Bono spoke at the 54th Annual Prayer Breakfast in Washington and said words that help me when I struggle with the problem of suffering. “The one thing on which we can all agree, all faiths and ideologies, is that God is with the vulnerable and poor. God is in the slums, in the cardboard box where the poor play house. God is in the silence of a mother who has infected her child with a virus that will end both their lives. God is in the cries heard under the rubble of war. God is in the debris of wasted opportunity and lives and God is with us if we are with them.”

Sunday, April 4, 2010

Easter--Bigger than you think

Easter is a whole lot more than bunnies and church-going. Steve Lopez (of The Soloist fame) writes for the L.A. Times. His article on a family who takes in special-needs children will lift up your heart and make you glad you are a member of the human family. Kinda makes me think of the real Easter. We all need this reminder from time to time.,0,680552.column

Hope in a less than Hopeful Time

Was there ever a year when we needed an Easter more? I think not. There is restlessness in the land. People are scared and many are showing their fear in terribly destructive ways. Pundits left and right say the sky is falling. You can footnote their charges in almost any direction: education, finance, health care, war on terror, foreclosures and death threats in Washington. The church—like most of our politicians are timid and cautious—and seem to have few answers. Those in Montgomery and Capitol Hill squabble like children in a sand box. The media helps little with their diversions from our own terrors with stories of Tiger, Sandra Bullock and American Idol. We say we fear death panels and Alzheimer’s. But behind our masks the real fear is our own death and those we love.

Someone has called our malady declinism. It is the pathological belief that things were once much better and our best days are behind us. Declinism says that we stand hopeless before computer crashes and the divorces of our children. Technology helps little when we try to connect a new TV to work or figure out an iphone. If you have ever been put on hold for 20 minutes, hearing terrible music, hoping to talk to a real person about your problem--you know something is wrong.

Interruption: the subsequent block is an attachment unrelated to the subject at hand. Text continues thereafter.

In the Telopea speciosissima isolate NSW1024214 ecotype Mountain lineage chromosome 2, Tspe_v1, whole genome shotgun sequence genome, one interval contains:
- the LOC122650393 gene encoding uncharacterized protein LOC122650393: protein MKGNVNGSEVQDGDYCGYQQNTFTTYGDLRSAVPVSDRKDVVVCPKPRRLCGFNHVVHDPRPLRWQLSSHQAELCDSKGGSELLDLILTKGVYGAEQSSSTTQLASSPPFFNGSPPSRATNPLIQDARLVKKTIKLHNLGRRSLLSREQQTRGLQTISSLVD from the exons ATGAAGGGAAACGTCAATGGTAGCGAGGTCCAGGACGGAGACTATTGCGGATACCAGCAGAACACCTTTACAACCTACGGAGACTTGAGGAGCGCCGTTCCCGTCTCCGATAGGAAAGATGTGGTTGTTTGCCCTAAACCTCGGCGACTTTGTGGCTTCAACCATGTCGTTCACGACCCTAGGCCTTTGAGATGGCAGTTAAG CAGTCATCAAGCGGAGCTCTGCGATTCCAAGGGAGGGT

But we need to put declinism in perspective. We Americans have forgotten our history lessons. Those who talk misty-eyed about founding fathers and the real intent of the Constitution have a short memory. We forget the skeletons in our forebear’s closets and the privileged protection of white male landowners lurking behind the pages of our Constitution. The good old days were not so good when you look in any history book. FDR was called a Socialist and Communist for inaugurating Social Security, Truman was despised for desegregating the military and Reagan was almost assassinated.

And in this climate, Easter comes like the rising of the sun after a terrible storm. How much we need this day that promises hope and new life and fresh starts. In the supposedly good old days flawed patriots, all-too-human preachers and ordinary folk got back up and started again. The depression did not break their backs or spirits. Declinism did not kill them. They had a country to build.

Someone recently said that of the three basic qualities: knowledge, attitude and experience—attitude will always carry the day. Let’s put away our guns and tea bags. Let liberals quit looking down their noses at all those others. And let conservatives let their blood pressure settle down. We’re all in one big leaky boat together.

Together we can fix the leaks if we believe what we do matters. Knowing that this time is our time on stage. We need to remember that the Red Sea parted at the most unlikely of times and one morning in a graveyard a stone—impossible to move—rolled away.

Put on your duds and go to church or Synagogue or Mosque. Burn candles of hope. Smell the lilies. Teach little children. Forgive enemies. Be patient with those who are walking slowly. Send money to Haiti. Build a Habitat house. Work for a better day. Be kind and patient with one another—especially those with whom we disagree. The greatest generation may be yet to come. Wouldn’t it be something if we made that happen?